Other magic man race had by the third age is Aragorn healing ability, other is that ability to see farer into the distance more than normal men, crafting of weapons in Gondor was partially magic involved been decendants of numenor some knowledge was passed down to them.
    Aragorn was more than merely human because of his ancestry, so not an example that applies to others. That ability was specifically said to be unique to the Line of Kings - 'and thus shall the rightful king be known'.

    Other magical abilities are well known: Shape shifting Beornings, ability to track the impossible prey, experts in rituals to counter evil rituals, etc. Some men effectively twart evil by using relics made of ages ago.
    And now you're just repeating yourself; I talked about shape-shifting earlier. And sorry, but 'experts in rituals to counter evil rituals'? What? I said that there's that one proven example of Dunedain magic (the Barrow-blades) myself but as I also said, that was just the one example and from at least sixteen hundred years in the past, with no indication there was ever more than just one guy who was able to make things like that and it looks very much like a lost art.

    Galdalf's sword is magical and can pierce evil creatures with ease, made by elves but some like Aragorn's Anduril flame of the west was first crafted by men and reforged by elves so the magic of the sword was made by men too.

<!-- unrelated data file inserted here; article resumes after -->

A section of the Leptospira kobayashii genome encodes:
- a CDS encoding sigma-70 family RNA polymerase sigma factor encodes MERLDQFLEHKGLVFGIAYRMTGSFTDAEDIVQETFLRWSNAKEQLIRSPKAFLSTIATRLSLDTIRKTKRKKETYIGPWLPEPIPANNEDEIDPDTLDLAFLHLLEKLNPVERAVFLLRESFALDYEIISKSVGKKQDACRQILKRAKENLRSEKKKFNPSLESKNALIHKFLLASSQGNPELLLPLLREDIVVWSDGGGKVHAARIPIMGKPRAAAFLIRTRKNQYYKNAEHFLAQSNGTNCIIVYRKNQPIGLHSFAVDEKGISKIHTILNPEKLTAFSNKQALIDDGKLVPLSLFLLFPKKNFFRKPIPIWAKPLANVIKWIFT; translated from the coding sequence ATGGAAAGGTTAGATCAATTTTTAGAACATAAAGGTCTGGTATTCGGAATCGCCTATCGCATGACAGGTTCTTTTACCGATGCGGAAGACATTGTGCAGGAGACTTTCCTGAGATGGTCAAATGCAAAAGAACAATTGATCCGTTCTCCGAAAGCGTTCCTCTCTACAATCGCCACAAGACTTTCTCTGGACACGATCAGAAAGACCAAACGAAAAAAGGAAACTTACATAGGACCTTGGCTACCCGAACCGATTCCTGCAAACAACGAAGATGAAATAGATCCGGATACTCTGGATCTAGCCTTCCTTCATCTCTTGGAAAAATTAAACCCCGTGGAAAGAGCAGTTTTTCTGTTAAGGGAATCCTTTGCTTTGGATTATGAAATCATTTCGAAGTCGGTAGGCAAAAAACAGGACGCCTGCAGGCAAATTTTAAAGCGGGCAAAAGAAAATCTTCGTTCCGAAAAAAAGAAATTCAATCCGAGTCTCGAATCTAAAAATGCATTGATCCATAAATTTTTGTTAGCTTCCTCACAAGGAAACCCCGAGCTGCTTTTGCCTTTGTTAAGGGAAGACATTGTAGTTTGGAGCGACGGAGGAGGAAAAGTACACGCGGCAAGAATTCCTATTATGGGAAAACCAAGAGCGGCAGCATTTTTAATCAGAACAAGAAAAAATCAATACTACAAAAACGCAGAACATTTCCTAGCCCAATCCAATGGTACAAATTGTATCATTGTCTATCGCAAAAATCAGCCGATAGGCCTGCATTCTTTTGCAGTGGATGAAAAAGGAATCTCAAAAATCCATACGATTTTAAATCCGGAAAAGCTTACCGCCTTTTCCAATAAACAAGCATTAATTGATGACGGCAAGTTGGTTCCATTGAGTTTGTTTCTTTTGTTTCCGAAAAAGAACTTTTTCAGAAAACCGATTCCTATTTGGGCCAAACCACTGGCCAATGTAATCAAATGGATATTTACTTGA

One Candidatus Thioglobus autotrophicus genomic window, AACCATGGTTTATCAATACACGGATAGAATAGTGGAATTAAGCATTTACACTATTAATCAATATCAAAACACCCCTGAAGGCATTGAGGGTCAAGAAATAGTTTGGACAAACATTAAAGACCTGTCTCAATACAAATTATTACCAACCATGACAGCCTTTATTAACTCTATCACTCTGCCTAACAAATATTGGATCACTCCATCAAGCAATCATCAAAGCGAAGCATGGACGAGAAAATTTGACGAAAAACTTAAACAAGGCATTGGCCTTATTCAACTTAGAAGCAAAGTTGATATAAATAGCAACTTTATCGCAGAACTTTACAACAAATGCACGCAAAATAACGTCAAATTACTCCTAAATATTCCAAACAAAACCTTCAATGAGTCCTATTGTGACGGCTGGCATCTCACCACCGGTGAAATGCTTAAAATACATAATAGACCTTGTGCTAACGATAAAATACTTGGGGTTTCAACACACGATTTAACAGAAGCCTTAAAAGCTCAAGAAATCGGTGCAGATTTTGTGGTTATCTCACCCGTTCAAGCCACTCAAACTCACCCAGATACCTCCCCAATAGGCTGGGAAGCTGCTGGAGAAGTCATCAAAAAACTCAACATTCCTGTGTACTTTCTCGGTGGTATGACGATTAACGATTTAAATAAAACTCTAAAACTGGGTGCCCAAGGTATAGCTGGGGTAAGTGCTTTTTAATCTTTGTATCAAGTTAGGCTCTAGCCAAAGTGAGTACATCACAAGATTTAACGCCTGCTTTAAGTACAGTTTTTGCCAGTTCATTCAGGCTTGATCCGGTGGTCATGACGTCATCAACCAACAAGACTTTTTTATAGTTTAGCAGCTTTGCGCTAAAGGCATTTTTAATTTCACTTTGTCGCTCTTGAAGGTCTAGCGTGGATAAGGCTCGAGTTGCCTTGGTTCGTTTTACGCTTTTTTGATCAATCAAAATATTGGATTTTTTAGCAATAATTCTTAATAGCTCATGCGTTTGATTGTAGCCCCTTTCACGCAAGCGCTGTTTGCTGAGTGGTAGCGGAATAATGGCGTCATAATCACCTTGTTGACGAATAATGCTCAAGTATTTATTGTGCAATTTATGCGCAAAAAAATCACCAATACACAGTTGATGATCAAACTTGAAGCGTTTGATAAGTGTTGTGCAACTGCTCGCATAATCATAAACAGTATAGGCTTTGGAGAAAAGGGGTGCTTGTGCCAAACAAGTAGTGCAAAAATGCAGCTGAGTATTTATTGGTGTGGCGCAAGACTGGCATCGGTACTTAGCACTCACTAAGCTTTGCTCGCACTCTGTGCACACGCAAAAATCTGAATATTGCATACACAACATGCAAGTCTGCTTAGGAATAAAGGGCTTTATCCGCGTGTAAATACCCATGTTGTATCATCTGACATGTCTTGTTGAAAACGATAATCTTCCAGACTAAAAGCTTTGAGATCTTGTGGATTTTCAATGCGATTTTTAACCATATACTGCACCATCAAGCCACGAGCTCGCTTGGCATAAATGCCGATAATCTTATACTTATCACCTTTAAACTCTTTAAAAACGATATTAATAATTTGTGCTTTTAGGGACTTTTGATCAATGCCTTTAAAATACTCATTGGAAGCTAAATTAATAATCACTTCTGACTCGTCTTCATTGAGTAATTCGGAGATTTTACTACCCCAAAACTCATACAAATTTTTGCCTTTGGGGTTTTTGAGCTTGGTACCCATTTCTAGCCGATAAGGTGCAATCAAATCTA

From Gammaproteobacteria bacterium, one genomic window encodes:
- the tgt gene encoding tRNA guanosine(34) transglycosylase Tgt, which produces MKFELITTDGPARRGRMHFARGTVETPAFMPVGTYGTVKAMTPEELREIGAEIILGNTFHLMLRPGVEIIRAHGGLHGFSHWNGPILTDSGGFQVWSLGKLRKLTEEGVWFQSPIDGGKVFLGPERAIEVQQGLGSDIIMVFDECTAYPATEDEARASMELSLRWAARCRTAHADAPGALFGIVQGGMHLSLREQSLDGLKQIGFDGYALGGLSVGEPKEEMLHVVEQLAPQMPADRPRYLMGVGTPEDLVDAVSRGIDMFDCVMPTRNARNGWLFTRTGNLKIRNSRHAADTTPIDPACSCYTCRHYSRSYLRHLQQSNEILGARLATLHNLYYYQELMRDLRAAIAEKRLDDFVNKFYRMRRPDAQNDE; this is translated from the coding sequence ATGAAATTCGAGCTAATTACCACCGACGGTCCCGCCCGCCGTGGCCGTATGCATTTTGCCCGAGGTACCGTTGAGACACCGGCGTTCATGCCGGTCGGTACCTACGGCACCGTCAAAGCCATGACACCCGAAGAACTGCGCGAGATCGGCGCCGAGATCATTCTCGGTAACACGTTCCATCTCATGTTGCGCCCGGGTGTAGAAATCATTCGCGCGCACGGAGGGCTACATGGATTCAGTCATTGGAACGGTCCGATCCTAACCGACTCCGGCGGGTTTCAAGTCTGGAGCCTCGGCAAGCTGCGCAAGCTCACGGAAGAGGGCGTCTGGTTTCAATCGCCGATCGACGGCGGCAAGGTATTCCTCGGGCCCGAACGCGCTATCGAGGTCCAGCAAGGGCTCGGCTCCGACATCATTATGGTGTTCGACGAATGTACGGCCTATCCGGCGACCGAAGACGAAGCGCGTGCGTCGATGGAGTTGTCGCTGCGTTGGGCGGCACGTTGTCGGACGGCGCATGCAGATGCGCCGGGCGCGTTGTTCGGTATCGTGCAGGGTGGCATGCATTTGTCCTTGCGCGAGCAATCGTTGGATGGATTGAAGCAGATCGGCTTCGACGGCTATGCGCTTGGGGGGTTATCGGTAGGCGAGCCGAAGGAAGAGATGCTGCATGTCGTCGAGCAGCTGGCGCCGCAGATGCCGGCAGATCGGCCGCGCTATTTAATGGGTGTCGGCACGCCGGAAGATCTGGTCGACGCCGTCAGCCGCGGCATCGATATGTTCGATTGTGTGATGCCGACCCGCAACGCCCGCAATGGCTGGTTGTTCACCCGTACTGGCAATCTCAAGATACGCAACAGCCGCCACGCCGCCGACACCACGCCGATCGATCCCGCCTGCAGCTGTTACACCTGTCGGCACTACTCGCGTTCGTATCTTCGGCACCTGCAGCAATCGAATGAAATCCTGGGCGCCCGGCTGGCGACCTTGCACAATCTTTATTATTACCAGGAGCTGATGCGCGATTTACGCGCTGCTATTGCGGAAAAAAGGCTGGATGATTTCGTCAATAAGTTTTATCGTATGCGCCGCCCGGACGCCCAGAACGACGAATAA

Gandalf's sword had been made by the Elves of Gondolin, and Narsil was made by the famous Dwarf-smith Telchar. 'Nuff said.

  24. #74
    Join Date
    Jun 2011
    Location
    Bristol, England
    Posts
    5,681
    Quote Originally Posted by Morthaur View Post
    Tuors axe "Dramborleg" was possibly found in a woodshed, yet killed five Balrogs, I myself have seen Katanas bounce off Bamboo without cutting, which had more to do with the quality of the cut and the swordsman rather than the sword, maybe Boromir was feeling tired and emotional, the ring was heavy on his mind.
    The axe was the weapon the Sindar preferred at the time, and Tuor had been brought up by them ('fostered by the Grey-elves of Mithrim'). 'Dramborleg' is a Sindarin name. More likely it's Elvish, then, yes?

    As for Boromir: 'the sword rang, glanced aside, and fell from his shaken hand. The blade was notched.'. It didn't just glance off, it was a solid blow with all his strength behind it but the blade not only failed to cleave the Troll's hide, it was notched in the process. Then up comes Frodo and stabs the Troll in the foot with Sting, which goes through its hide like a hot knife through butter. Boromir's sword evidently wasn't all that.

  25. #75
    Join Date
    Sep 2010
    Posts
    1,242
    I'll say that I agree with Radhruin here. But, as you can see, this has been a pretty long argument. So unless you want it to continue for 2-3 pages, just agree to disagree. Using my magical foresight skills I foresee no end to this.

 

 
Page 3 of 5 FirstFirst 1 2 3 4 5 LastLast

Posting Permissions

  • You may not post new threads
  • You may not post replies
  • You may not post attachments
  • You may not edit your posts
  •  

This form's session has expired. You need to reload the page.

Reload